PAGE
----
THE BLOG
12/01/2008 05:12 am ET Updated May 25, 2011

The Man Who Changed the World?

Wanting to change the world is different from having to. The latter is what's expected of Barack Obama if he's elected. The huge crowds he keeps attracting aren't looking simply for a new leader, or even a reformer to undo the bad things wrought by the Republicans. They are looking for transformation. This isn't pure fantasy. Sometimes history forces change right before your eyes, and when that happens the road forks. You can tinker with the world as it is or you can remake the world as it should be.

Obama hasn't given clear signals yet about which road he might take, because the ritual and theater of election campaigns force a candidate to spend a lot of time telling people what they want to hear. The last president who drastically remade the country was FDR, and yet nothing of the sort was expected when he ran in 1932. Roosevelt could have turned into a better Herbert Hoover, rescuing failed banks, restoring trust in government, bringing people back to a sense of hope and safety. Those are all good things, and Obama is poised to repeat them seventy years later. But if he does nothing more, the world won't change. While he attacked the basic problem of the Great Depression, FDR laid down the template of the modern social welfare state. His actions didn't immediately create prosperity -- far from it -- but they expanded opportunities for millions of people, stripped the old elites of their absolute power, and gave Americans their first economic safety net in Social Security.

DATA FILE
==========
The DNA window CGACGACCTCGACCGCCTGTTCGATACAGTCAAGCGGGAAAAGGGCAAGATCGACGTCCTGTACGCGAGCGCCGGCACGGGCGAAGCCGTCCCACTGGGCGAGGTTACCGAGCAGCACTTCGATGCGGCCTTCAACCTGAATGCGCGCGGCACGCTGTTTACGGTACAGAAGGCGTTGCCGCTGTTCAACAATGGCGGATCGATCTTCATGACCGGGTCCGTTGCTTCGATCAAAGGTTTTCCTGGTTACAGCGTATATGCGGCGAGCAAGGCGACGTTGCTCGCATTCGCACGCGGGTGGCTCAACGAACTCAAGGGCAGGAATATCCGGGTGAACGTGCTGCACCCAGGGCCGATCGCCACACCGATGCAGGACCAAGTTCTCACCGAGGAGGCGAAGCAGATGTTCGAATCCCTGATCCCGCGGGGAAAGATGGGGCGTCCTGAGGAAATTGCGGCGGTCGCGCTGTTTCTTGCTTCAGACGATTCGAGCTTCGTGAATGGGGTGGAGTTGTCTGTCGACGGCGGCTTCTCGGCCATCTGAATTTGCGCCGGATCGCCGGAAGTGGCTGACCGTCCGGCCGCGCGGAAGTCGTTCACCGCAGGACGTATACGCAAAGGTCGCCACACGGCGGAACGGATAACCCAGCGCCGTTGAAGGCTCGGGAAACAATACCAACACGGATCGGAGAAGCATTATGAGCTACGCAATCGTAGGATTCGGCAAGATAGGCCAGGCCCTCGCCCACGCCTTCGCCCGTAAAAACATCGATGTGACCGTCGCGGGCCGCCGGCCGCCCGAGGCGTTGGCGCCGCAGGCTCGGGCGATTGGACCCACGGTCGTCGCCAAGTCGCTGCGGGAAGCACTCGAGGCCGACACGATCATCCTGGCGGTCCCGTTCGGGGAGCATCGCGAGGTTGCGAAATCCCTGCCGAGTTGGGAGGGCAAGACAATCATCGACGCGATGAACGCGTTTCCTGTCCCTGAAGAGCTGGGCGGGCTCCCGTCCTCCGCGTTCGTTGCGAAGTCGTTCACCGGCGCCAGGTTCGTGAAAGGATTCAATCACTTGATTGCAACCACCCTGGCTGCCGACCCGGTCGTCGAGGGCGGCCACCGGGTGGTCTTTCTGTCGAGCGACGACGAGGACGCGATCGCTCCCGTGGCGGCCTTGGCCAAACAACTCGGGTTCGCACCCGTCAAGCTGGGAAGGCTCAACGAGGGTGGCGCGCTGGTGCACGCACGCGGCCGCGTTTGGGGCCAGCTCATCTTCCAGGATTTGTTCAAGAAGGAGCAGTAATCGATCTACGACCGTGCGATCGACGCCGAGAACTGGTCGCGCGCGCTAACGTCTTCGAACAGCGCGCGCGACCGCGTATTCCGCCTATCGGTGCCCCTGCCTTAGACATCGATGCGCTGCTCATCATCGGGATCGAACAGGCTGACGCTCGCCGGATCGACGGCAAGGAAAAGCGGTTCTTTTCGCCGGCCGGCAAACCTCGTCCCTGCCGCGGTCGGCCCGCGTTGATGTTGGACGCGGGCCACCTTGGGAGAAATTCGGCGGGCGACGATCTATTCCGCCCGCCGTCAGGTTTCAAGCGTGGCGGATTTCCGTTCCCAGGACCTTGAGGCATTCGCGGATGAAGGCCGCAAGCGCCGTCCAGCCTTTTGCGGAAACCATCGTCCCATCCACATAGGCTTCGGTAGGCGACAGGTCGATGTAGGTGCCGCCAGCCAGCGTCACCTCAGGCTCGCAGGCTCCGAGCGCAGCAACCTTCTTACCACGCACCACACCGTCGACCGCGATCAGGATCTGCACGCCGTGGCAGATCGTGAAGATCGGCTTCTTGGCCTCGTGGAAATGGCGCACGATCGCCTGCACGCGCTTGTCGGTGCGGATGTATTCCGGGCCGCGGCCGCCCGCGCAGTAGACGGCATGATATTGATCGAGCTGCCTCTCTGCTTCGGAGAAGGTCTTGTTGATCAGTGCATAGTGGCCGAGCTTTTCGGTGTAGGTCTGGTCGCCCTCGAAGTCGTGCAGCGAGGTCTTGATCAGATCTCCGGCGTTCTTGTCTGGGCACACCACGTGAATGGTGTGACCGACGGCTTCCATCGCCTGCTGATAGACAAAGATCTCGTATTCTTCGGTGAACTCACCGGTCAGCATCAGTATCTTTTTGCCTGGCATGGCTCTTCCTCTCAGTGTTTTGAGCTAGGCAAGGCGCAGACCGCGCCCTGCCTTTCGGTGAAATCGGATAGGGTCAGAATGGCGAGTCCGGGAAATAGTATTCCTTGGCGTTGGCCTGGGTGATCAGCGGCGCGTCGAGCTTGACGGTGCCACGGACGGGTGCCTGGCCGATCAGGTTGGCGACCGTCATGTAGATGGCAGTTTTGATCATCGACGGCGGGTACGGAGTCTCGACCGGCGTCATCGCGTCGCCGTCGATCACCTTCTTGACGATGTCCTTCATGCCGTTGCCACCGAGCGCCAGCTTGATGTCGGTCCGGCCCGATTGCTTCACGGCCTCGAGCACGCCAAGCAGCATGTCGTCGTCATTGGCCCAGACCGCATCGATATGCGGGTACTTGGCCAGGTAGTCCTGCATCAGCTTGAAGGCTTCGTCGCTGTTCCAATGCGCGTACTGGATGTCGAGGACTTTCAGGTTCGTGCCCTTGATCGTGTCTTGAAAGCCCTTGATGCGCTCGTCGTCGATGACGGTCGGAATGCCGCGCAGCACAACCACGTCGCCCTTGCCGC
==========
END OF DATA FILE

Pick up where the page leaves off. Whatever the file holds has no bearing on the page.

I would hate to see Obama turn into a better Herbert Hoover. He could, and should, lay down a template for the next fifty years. It's no secret that we need to repair our image abroad, deal with Islamic extremism in a better way, open up global markets, repair our infrastructure, shift away from fossil fuels, and attack global warming with clear, vigorous policies. For many people, accomplishing those things would be a page-tuner after eight years of reactionary neoconservatism. But they wouldn't change the world.

What would is the following:
-- Get America off a war footing. We've been armed for imminent war since 1945.
-- Develop an economy that makes a profit on peace. At present, we are dependent on arms and arms dealing.
-- Get the rest of the world not to fear us.
-- Take the side of the world's dispossessed people, who only now are seeing the possibility of a decent life in India, China, southeast Asia, and much of Russia.
-- Bring humanity and humane conditions to all of Africa.
-- Stop dividing the world along ideological lines and religious factions. We need to be a secular leader friendly to all sides.
-- Speed up nuclear disarmament until all weapons stockpiles are gone in this generation.

I hope Obama is thinking along these lines, because if he isn't, the best he can hope for is a prosperous interval, like the Clinton years, while the underlying militarism and religious fractures fester. Two presidents -- Lincoln and FDR -- heeded history's call with the utmost foresight, never compromising their vision. The difference here is that we aren't facing civil war or economic ruin. America has an opportunity to change the world through free choice, by looking at what would be best rather than what has always worked.

Visit www.intent.com to read more from Deepak Chopra and other prominent voices.